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Research has shown that exercise can prevent and improve many health conditions such as high blood pressure and diabetes. Exercise also improves our general sense of wellbeing and is good for our mental health.

Exercise and Your Mental Health

Research has shown that exercise can prevent and improve many health conditions such as high blood pressure and diabetes. Exercise also improves our general sense of wellbeing and is good for our mental health. Exercise can help combat stress, depression, and anxiety. When you’re struggling with depression or anxiety, exercise might seem impossible; however, by finding some motivation to get started and staying consistent, you’ll begin to notice the psychological benefits. Exercise helps improve mental health by releasing endorphins, the natural “feel good” chemicals in the brain that promote a sense of wellbeing. Exercise is also a type of mindful activity that gets you out of your head, disrupts negative thinking, and can give you a break from the cycle of worrying (Mayo Clinic, 2017).

Below are a few psychological benefits of exercise:

Improve Confidence and Self-Esteem: Achieving exercise goals can boost confidence by showing yourself what you’re body can do. Getting fit can help you feel good about yourself and your appearance (Mayo Clinic, 2017)

Social Interaction: Getting out of the house by going to the gym or running or walking in the park can increase your chances of small interactions with others, such as a smile or wave. You may even meet new people depending on the type of exercise setting you’re in.

Healthy Coping: Exercise is a healthy way to cope with stress, depression, and anxiety. By exercising, you disrupt negative thinking and worry that are associated with depression and anxiety.

Improve Sleep: Exercise is one sleep hygiene habit that can promote quality sleep. By being active during the day, you’re better able to fall asleep faster and stay asleep longer.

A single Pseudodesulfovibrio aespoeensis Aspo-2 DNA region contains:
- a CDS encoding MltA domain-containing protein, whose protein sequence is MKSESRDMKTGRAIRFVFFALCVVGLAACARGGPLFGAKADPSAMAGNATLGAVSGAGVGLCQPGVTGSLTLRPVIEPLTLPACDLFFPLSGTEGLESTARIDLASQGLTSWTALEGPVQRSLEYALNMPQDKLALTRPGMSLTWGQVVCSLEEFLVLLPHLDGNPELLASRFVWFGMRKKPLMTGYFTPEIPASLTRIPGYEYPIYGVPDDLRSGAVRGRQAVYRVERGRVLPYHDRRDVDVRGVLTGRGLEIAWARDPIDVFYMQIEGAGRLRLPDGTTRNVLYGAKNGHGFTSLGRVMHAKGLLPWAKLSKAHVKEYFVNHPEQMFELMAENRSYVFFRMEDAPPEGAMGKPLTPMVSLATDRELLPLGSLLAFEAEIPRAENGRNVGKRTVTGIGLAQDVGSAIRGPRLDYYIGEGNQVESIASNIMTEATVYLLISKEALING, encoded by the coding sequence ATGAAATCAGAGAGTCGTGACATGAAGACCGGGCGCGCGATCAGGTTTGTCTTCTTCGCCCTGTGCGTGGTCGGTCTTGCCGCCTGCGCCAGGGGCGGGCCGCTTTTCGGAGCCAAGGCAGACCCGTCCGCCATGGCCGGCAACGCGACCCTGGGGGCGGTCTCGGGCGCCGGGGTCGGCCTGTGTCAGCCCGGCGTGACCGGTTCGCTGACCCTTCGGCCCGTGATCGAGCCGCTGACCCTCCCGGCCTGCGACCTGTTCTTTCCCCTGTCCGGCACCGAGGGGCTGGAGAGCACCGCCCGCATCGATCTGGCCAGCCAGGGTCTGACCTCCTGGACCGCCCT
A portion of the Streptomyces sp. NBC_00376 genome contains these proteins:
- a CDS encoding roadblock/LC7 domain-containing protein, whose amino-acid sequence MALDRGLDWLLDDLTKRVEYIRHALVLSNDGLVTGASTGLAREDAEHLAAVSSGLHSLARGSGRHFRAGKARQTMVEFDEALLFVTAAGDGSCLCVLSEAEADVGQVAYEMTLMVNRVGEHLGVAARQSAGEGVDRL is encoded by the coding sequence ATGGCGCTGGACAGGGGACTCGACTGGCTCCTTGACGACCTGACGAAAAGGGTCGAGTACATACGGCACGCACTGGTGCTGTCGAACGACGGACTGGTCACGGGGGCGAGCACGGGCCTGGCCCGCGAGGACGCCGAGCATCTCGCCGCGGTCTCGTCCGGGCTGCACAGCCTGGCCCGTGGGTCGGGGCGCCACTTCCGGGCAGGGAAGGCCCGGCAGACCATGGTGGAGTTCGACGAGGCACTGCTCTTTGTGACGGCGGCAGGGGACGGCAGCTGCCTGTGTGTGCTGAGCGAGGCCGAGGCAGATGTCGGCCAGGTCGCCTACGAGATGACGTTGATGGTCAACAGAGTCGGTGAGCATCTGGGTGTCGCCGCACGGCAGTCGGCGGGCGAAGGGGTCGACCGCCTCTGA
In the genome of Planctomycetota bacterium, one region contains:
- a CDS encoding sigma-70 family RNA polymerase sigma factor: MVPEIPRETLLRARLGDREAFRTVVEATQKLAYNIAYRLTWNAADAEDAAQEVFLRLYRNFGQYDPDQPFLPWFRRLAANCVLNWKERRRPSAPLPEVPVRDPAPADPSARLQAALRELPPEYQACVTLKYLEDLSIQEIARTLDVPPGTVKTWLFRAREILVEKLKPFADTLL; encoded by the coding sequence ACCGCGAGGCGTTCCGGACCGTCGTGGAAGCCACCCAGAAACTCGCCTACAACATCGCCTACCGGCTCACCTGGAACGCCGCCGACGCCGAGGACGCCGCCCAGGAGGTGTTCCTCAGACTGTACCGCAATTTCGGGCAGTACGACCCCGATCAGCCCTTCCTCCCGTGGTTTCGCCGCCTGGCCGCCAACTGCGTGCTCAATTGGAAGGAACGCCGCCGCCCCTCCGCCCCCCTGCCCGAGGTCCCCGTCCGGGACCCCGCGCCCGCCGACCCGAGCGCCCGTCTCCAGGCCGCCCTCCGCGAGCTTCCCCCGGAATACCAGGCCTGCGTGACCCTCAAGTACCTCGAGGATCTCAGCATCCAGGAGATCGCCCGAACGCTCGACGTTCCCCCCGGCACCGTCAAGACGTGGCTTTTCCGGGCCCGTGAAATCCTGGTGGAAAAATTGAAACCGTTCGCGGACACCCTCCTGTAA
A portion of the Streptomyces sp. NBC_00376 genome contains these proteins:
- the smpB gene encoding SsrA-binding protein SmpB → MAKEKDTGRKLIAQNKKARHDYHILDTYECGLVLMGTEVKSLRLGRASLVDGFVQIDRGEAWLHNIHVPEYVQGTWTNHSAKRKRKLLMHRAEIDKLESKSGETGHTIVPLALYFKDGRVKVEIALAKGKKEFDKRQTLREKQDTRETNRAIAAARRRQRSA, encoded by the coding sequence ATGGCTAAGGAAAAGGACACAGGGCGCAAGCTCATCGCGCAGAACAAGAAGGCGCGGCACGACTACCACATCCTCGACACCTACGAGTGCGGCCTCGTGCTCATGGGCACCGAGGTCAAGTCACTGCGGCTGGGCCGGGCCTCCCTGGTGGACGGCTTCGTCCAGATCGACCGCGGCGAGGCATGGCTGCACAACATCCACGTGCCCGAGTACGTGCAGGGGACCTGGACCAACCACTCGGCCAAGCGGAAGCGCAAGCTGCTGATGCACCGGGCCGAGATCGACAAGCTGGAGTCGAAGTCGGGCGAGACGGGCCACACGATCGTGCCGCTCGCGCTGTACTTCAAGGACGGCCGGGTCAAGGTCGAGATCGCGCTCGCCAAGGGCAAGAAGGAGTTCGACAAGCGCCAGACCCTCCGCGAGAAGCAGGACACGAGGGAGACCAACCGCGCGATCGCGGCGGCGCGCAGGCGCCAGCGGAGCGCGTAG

Exercise is planned, vigorous, repetitive movement that is meant to improve physical fitness such as playing sports, running, swimming, pilates, or weight lifting. Exercise is meant to get your heart pumping and your body sweating. Aiming for 30 minutes of exercise 3-5 days a week has been shown to improve depression and anxiety (Mayo Clinic, 2017). Finding types of exercise you enjoy exploring a variety of different exercise is a great way to regularly meet your health and fitness goals.

Four types of exercise:

  • Endurance: jogging, aerobics, swimming, dancing, biking, playing sports
  • Strength: body weight exercises, resistance training, and weight lifting
  • Balance: yoga and Tai Chi
  • Flexibility: dynamic or static stretching, yoga, and pilates

Physical activity is not the same as exercise, but it has psychological benefits as well. Physical activity is any type of activity that gets you up and moving. Fitting short periods of physical activity throughout the day, keeps your body moving and your mind focused on the task at hand, which helps you get out of your head and improves mood.

Some physical activities include:

  • Household chores
  • Gardening
  • Yard work
  • Playing with your pet or kids
  • Washing your car
  • Grocery shopping
  • Climbing the stairs
  • Leisurely walking or bike riding

Aim to engage in physical activities on a regular basis, such as standing every hour, increasing your steps, and engaging in household and outdoor activities. In summary, engaging in physical activities on a regular basis and exercising for 30 minutes, three times a week has been shown to help reduce depression and anxiety and promote good mental health.

Ready to Talk?
At CHE Behavioral Services, we understand the challenges of living with anxiety, stress, depression and worry. We are committed to helping those who are struggling. We offer online talk therapy and medication management designed to help people manage their symptoms and improve their quality of life. Our licensed mental health professionals work with clients to create personalized treatment plans that meet their unique needs and goals.

For more information about talk therapy at CHE, please call 888-515-3834. We are ready to talk and ready to listen.

Work Cited:
Mayo Clinic Staff. “Depression and Anxiety: Exercise Eases Symptoms.” Mayo Clinic, 27 Sept. 2017,

Makenzie Pacubas, MSW, LCSW

CHE Quality Assurance Associate
Makenzie is a clinical social worker who has worked in the mental/behavioral health field for over a decade and now works as a clinical quality assurance associate with CHE Behavioral Health Services. Makenzie lives in Missouri with her husband, Justin, and their two puppies and cat. She likes art, singing, exercising, reading, getting outdoors, and trying new restaurants.